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 Post subject: Re: So is it 26 or 27.5"
PostPosted: Sun Jun 10, 2018 9:05 am 
GOLD | PoTM | Rider | rBOTM
GOLD | PoTM | Rider | rBOTM
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Joined: Tue Feb 26, 2013 6:26 pm
Posts: 22130
Location: 54 Festive Road Winchcombe GLOUCS Yarp...
In case you didn’t realise I like them. My other two. Both xl

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 Post subject: Re: So is it 26 or 27.5"
PostPosted: Wed Jun 13, 2018 4:44 pm 
Dirt Disciple
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Joined: Sat Apr 23, 2016 8:46 pm
Posts: 42
Location: Chorley
I did a local red route circuit a couple of weeks ago in bone dry conditions.11 mins 31 secs. The fastest I've done in years. This was on my 27.5" Boardman FS Pro. I took my Whyte PRST4 up but felt a bit jaded. I thought I may as well still have a go at a fast lap. 11 mins 12 seconds. That, to me, is a statistically significant result. The 12 year older bike is 19 seconds quicker. The downhills were a bit more daunting and it was skipping about in places where the Boardman would have gripped. But since you spend most of your lap climbing the lower tyre drag and magic, intuitive linkage front suspension don't rob you of nearly as much energy.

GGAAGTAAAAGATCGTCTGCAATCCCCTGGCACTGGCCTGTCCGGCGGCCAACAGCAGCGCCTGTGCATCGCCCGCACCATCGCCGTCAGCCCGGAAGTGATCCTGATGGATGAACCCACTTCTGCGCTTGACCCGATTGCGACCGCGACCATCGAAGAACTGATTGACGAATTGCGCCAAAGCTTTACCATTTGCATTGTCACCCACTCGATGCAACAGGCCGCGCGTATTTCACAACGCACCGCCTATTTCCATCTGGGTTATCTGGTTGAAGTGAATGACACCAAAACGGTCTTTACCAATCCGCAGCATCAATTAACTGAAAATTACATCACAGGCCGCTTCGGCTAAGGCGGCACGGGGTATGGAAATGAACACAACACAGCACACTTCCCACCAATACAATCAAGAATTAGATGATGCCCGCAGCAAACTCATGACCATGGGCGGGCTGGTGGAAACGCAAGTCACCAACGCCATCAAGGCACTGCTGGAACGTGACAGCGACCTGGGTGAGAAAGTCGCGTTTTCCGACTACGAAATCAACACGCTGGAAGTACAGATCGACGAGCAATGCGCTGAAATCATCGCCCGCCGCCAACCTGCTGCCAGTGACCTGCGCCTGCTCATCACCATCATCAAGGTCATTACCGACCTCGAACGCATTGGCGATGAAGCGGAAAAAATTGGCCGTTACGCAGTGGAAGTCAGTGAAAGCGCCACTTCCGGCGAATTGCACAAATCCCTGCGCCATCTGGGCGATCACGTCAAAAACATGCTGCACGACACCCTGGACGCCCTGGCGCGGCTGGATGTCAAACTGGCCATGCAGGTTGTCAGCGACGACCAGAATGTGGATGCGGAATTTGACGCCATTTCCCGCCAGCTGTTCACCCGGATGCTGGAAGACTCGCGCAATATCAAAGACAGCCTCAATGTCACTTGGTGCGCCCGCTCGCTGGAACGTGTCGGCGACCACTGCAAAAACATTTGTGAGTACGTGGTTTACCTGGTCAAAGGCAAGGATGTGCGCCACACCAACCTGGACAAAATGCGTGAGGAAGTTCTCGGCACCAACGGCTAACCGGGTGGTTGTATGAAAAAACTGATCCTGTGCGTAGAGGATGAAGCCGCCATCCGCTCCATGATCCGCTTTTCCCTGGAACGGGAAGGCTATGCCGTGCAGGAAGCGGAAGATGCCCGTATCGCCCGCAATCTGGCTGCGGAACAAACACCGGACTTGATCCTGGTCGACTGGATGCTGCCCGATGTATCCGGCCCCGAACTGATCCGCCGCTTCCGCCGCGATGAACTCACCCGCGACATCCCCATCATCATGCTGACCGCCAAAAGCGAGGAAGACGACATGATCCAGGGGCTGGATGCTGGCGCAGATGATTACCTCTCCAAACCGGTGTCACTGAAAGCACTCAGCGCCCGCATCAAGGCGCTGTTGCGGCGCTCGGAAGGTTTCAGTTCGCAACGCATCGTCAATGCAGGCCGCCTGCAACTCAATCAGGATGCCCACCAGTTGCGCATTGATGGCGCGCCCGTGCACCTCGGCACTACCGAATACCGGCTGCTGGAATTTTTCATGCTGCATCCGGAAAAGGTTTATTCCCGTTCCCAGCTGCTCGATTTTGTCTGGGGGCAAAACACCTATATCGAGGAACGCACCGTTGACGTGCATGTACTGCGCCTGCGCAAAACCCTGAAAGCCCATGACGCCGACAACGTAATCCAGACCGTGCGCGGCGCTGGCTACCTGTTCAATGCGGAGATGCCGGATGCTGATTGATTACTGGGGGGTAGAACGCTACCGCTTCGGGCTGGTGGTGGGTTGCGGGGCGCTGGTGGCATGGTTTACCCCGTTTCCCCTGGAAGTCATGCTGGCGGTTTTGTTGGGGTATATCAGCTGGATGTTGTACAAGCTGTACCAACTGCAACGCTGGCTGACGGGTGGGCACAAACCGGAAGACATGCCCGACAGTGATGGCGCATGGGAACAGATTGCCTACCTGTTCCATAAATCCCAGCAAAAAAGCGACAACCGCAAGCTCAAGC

Someone needs to bring back linkage front forks. BMW have done it for motorcycles so why not? 150mm of travel would suit me, matched at the rear. Wouldn't mind 27.5" wheels, curiously, or even 29ers. I'd chose a narrow tyre on the rear in dry conditions and use an unfashionably high pressure but reckon I'd get round my test track quicker than on any other bike.


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 Post subject: Re:
PostPosted: Wed Jun 13, 2018 7:29 pm 
retrobike rider
retrobike rider
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Joined: Fri Aug 08, 2008 2:36 pm
Posts: 17714
Location: Yorkshire, England
Less than 3% quicker.

Looking through my Strava for similar timed segments shows a much wider spread over just one of my 26" bikes, let alone over all of my bikes.

Are you a racing athlete, if so then yes 3% is significant as you'll know what your best is.
Not one, then it is easily day to day variation, ground conditions, tyre pressures, wind direction, gps differences, when you last ate..


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